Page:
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General chemistry (sometimes called "gen chem" for short) is a course often taught at the high school and introductory university level. It is intended to serve as a broad introduction to a variety of concepts in chemistry and is widely taught. At the university level, it is also sometimes used as a weed out course for disciplines (sometimes related, sometimes not) which are perceived to require a high level of intellectual rigor or large course loads. It is also one of the few chemistry courses in most universities that does not explicitly explore a particular discipline such as organic chemistry or analytical chemistry.
General chemistry courses typically introduce concepts such as stoichiometry, prediction of reaction products, thermodynamics, nuclear chemistry, electrochemistry, chemical kinetics, and many of the rudiments of physical chemistry. Though the list of subjects covered is typically broad, leading some to criticize both the class and the discipline as encouraging memorization, most general chemistry courses are firmly grounded in several fundamental physical rules for which the primary challenge is understanding when the rules are applicable.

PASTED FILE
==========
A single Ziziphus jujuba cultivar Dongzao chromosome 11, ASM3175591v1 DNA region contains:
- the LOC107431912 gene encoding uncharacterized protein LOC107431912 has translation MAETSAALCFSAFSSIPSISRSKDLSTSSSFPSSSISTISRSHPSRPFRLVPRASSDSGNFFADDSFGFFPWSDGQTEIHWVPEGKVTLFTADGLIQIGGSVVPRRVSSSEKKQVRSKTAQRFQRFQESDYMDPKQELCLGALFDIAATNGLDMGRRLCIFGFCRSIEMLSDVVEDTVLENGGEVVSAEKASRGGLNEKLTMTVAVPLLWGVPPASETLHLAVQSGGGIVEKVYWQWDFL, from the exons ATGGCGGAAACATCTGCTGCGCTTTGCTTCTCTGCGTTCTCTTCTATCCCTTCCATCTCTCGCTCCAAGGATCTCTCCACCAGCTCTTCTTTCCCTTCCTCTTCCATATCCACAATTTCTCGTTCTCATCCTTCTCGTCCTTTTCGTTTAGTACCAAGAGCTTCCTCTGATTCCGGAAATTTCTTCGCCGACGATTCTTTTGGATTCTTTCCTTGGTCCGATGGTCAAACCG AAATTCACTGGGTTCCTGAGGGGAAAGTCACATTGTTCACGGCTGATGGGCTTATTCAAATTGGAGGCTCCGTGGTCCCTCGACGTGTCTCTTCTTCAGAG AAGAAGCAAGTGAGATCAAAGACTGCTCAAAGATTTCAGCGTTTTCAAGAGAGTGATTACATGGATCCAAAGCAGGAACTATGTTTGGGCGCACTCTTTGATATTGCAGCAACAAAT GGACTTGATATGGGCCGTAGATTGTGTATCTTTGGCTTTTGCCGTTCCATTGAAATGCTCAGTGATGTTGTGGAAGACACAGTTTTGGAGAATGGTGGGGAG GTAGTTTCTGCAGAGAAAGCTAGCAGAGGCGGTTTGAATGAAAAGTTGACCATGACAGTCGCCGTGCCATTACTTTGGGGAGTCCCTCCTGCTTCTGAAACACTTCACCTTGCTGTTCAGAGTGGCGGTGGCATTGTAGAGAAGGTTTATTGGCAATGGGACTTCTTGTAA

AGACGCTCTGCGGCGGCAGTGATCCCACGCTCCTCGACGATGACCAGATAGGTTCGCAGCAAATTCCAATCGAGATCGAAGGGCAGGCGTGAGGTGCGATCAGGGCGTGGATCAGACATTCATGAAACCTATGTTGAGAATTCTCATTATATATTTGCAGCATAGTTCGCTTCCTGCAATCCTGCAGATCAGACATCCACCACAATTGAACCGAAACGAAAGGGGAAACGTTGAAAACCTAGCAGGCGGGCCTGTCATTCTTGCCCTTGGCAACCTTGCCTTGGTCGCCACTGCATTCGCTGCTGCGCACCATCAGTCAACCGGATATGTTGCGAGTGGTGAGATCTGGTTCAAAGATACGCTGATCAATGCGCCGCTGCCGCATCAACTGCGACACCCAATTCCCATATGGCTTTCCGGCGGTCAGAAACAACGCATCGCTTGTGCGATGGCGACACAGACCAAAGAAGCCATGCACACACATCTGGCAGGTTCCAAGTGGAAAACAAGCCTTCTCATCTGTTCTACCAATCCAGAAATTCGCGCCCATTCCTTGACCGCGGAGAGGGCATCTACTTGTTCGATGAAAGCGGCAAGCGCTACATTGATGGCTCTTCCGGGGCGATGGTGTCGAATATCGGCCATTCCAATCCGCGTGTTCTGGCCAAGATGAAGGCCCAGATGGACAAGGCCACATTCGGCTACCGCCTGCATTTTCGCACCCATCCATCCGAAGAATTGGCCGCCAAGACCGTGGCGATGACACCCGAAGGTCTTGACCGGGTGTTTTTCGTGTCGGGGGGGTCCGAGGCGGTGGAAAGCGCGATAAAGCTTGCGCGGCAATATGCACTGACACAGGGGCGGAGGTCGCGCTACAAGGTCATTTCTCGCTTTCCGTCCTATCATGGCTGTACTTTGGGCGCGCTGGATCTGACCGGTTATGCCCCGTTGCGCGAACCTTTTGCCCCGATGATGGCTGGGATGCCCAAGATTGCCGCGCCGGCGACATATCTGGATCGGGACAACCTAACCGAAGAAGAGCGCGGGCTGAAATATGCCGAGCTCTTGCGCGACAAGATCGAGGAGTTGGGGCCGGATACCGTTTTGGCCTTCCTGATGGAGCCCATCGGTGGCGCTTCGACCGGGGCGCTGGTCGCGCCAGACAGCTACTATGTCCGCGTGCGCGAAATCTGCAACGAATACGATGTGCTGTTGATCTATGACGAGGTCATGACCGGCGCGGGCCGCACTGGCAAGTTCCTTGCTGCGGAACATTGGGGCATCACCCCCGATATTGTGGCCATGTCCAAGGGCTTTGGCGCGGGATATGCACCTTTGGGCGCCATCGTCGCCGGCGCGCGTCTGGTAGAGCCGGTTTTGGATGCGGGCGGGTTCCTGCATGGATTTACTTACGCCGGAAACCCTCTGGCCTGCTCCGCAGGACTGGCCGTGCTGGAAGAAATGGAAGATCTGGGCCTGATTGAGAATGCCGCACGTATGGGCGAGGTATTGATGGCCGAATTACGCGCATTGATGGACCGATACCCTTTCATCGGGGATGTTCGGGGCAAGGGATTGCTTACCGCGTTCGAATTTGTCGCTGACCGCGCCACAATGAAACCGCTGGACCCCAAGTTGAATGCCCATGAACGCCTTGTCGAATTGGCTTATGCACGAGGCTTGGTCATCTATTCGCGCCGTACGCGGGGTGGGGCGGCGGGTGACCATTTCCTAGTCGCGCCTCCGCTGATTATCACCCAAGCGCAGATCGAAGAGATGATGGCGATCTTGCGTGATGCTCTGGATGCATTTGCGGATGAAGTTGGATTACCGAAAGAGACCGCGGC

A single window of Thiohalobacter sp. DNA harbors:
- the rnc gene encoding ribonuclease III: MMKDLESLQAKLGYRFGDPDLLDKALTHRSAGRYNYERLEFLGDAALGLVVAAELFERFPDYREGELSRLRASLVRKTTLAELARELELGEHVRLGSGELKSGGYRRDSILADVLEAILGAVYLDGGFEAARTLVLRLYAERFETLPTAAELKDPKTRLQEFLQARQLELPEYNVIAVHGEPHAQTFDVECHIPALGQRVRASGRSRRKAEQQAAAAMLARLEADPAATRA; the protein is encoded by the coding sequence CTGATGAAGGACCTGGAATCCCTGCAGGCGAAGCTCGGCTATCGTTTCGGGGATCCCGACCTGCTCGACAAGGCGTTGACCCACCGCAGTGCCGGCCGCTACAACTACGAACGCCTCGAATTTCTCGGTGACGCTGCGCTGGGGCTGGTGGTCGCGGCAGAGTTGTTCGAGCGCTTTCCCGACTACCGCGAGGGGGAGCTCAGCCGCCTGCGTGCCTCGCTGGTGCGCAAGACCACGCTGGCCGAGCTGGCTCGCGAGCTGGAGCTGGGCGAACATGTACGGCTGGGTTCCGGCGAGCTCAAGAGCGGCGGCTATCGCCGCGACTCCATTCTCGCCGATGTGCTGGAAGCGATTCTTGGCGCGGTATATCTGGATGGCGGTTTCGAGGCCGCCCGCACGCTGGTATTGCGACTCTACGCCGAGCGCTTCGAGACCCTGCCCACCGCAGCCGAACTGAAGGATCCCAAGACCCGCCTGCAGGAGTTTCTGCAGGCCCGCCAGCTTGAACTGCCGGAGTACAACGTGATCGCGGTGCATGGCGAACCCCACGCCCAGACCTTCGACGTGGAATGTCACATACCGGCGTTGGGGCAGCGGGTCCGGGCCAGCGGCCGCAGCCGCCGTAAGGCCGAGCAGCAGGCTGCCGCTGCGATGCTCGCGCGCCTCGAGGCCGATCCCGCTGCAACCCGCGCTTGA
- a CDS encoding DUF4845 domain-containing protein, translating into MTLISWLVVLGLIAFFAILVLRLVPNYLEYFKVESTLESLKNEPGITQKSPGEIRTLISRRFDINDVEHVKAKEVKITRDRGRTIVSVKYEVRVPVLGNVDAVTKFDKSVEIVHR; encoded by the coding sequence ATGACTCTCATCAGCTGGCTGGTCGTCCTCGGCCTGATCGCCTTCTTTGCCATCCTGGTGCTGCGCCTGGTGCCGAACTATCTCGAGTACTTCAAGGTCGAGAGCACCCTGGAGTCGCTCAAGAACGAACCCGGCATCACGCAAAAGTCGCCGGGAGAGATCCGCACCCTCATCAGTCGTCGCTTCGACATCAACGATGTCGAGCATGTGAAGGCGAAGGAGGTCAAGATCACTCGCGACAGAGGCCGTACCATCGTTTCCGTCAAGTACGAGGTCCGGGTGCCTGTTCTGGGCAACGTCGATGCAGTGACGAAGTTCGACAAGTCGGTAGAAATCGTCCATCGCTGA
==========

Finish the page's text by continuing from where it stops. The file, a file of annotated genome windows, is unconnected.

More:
- Conservation of energy
- Conservation of mass
- Law of constant composition
- Gas laws
- Nuclear chemistry
- Acid-base chemistry
- Chemical bonding
- Chemical kinetics
- Chemical equilibria
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Answers:"A mole of a substance is the mass of a substance that has the same number of particles as there are atoms in 12g of carbon 12" Im doing AS chemistry and I was also confused with the definition. I asked my teacher and he said just think of it as the mass of any substance that has the same number of atoms relative to a scale where 12g of carbon is 12. You can write down Avogadro's number, but he said it wasn't necessary unless it specifies. Hope this makes things clearer.
Answers:It's basically the energy you need in order to do the reaction. The reason why there is this "hump" is that in between the reactant and product is a very unstable transition state. The energy of this transition state is represented by the activation energy. So while the product may be more stable than the reactant, the transition state must be created first and the energy needed to do that is the activation energy.
Answers:A force that produces light and heat I don't know if that's an accurate definition, just thought of it off the top of my head
Answers:1. Because only specific bright line spectra are emitted which suggests that there are only specific levels that the atom can occupy. If it could occupy any energy level then the spectra would be continuous. N1 has only the 1s orbit N2 has the 2s orbit and the 2p orbits, px py pz The lines are a result of energy released as electron falls from 1 orbit to the next.